First of four parts on GE’s energy-efficiency innovations
This year 6 million people will get some version of a rude awakening to a cold shower or a puddle on the floor, signaling their old water heater just died.
Usually hidden away in a utility closet or a dark corner of the basement, the family water heater plays an often-unrecognized role in the family budget. The water heater is the second biggest energy user (after heating and air conditioning) in a typical American household. Operating a conventional water heater can account for between 14 and 20 percent of a household’s annual energy bill.
Hurrying to get the hot water system back up and running, many consumers will choose to buy a replacement water heater just like the old one, and never give a thought to how it works.
A new kind of hybrid water heater offers consumers several water heating options in a single appliance—and the potential for a dramatic reduction in the amount of energy used in the household.
Manufactured in Louisville
Hybrid water heaters use two different technologies to transfer heat to water. The first technology, very common in traditional water heaters, is a heating element in the form of a metal rod. As electricity from the power grid travels through the rod, energy escaping as heat makes the water get hot.
The second technology uses a special kind of heat pump that gathers heat from the surrounding air. A small fan circulates air across coils of tubing that capture and concentrate the heat so it can be used to raise the temperature of the water. Similar to the coils in a refrigerator—but operating in reverse to supply heat instead of removing it—the heat pump section uses much less electricity than the traditional heating element section.
One kind of hybrid water heater is now being assembled in Kentucky by General Electric at its Appliance Park facilities in Louisville. Available in retail stores and from plumbing suppliers since April, the new GeoSpring hybrid water heater gives consumers a new level of command and control over energy consumption.
An eye-level digital control panel on the GeoSpring hybrid water heater lets consumers select not only the exact water temperature, but also how much energy the appliance will use. Decisions are based, in part, on how quickly the hot water must be ready for use.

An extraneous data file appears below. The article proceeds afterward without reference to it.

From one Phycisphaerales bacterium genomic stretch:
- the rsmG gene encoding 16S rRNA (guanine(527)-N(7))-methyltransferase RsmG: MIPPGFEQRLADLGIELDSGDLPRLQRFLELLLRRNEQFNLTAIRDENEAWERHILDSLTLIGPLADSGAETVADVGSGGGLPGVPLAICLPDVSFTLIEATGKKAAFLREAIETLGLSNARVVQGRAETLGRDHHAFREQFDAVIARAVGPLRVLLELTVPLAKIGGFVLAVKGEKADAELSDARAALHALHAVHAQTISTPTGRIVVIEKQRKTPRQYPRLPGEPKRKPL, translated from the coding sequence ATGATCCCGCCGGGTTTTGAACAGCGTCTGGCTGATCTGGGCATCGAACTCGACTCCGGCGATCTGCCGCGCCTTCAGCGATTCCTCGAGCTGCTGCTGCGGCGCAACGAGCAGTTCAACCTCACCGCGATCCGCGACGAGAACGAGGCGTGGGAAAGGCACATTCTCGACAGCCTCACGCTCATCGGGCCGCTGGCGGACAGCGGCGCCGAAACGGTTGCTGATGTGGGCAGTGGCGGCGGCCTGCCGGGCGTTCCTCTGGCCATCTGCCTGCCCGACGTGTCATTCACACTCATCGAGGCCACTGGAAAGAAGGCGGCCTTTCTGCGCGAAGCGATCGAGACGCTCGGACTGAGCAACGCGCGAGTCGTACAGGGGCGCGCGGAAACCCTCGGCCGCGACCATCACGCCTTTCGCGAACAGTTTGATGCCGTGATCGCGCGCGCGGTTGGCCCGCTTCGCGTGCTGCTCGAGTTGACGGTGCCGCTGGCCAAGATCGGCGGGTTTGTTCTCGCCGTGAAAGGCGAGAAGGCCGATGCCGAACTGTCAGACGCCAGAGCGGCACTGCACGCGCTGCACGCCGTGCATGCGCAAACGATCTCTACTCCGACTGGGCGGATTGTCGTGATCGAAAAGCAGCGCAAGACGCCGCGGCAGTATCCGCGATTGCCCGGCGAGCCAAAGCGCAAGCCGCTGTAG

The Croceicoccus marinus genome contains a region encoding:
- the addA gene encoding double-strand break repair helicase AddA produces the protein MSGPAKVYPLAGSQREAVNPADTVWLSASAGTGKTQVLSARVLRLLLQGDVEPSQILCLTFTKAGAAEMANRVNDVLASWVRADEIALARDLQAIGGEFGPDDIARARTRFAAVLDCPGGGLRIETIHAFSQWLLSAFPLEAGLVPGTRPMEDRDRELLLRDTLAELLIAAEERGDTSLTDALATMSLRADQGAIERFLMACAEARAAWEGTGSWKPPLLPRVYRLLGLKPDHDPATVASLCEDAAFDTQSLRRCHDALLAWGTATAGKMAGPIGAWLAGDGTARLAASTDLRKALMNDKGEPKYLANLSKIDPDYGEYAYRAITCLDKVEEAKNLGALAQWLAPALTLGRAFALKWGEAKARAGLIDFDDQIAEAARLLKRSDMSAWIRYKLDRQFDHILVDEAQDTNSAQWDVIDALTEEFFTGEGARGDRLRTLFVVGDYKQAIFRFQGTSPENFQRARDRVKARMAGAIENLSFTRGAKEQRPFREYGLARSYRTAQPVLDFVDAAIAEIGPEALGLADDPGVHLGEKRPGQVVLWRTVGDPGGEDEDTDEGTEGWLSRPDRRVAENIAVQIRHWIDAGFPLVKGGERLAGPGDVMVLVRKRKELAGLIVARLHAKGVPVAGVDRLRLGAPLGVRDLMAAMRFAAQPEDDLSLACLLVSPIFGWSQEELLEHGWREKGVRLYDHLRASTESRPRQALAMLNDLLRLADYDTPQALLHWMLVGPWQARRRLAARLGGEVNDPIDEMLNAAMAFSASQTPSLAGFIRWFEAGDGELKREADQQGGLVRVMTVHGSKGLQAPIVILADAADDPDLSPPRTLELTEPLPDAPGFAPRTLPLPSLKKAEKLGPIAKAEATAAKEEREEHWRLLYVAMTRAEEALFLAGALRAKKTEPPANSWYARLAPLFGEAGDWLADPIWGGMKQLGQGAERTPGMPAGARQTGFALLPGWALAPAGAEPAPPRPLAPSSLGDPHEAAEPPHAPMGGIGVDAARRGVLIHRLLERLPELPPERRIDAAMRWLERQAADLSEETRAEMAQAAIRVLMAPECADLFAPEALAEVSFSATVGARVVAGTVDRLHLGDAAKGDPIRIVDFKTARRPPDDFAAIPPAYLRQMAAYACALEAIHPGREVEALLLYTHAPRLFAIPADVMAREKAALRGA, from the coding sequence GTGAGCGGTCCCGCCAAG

Keith Burkhardt, marketing manager for Water Products at GE Appliances, says, “Depending on what the consumers’ priorities are, they can select the operating mode that best suits their needs. If the number one priority is energy savings, then the ‘heat pump only’ mode will use the least amount of electricity.”
That setting is fine when hot water demand for showers, laundry tasks, and dishwashing is spread throughout the day and night. But when the need for hot water, and plenty of it, is bunched more closely together, the control panel offers other choices.
Burkhardt says, “If a consumer wants great energy savings, but without sacrificing any performance, then the ‘hybrid mode’ ensures you don’t run out of hot water.” The heat pump and the traditional heating element operate together.
A setting for extra guests
Burkhardt says, “If you know you’re going to be using a lot of hot water, perhaps because you have extra guests for the weekend, then using the ‘high demand mode’ is another choice. It’s still a combination, but favors the heating element.”
Consumers also have the choice to operate the water heater in the most energy-intense mode, turning off the fan in the heat pump section and relying on the traditional electric heating elements.
The control panel includes a “vacation mode” setting that temporarily puts the appliance into an ultra-low energy mode, keeping the water at only 50 degrees Fahrenheit to prevent freezing. The controls can be programmed to return the water heater to one of the other operating modes just before the family returns so that hot water will be available as usual.
Based on U.S. Department of Energy testing procedures, GE estimates that the 50-gallon GeoSpring hybrid water heater can provide consumers with the amount of hot water they want, when they want it—yet use only half as much energy as a traditional electric water heater during a full year.
Burkhardt says that during field tests of the hybrid water heater, consumers typically make a lot of adjustments using the control panel, modifying the temperature and trying the different operating modes to see how much energy each uses and how quickly the supply of hot water is replenished. Burkhardt says, “After the first couple of weeks they find their own sweet spot to be comfortable.”
Next month: The revolution in energy-efficient appliances
A HOME FOR THE HYBRID
Heat pump water heater works anywhere in the house
The heat pump in a hybrid water heater uses the air surrounding the appliance, not outside air. Even in climate zones where the outside temperature often falls below freezing during the winter months, as long as the air around the hybrid is at least 45 degrees Fahrenheit, the appliance’s energy-saving features still work. Hybrid water heaters do not have to be installed in the already heated living spaces of a home; they can be installed in many of the same places as conventional electric water heaters often are, such as basements, attics, and some garages. In the summer months when the air around a hybrid water heater is warmer than 68 degrees Fahrenheit, the heat pump works even better.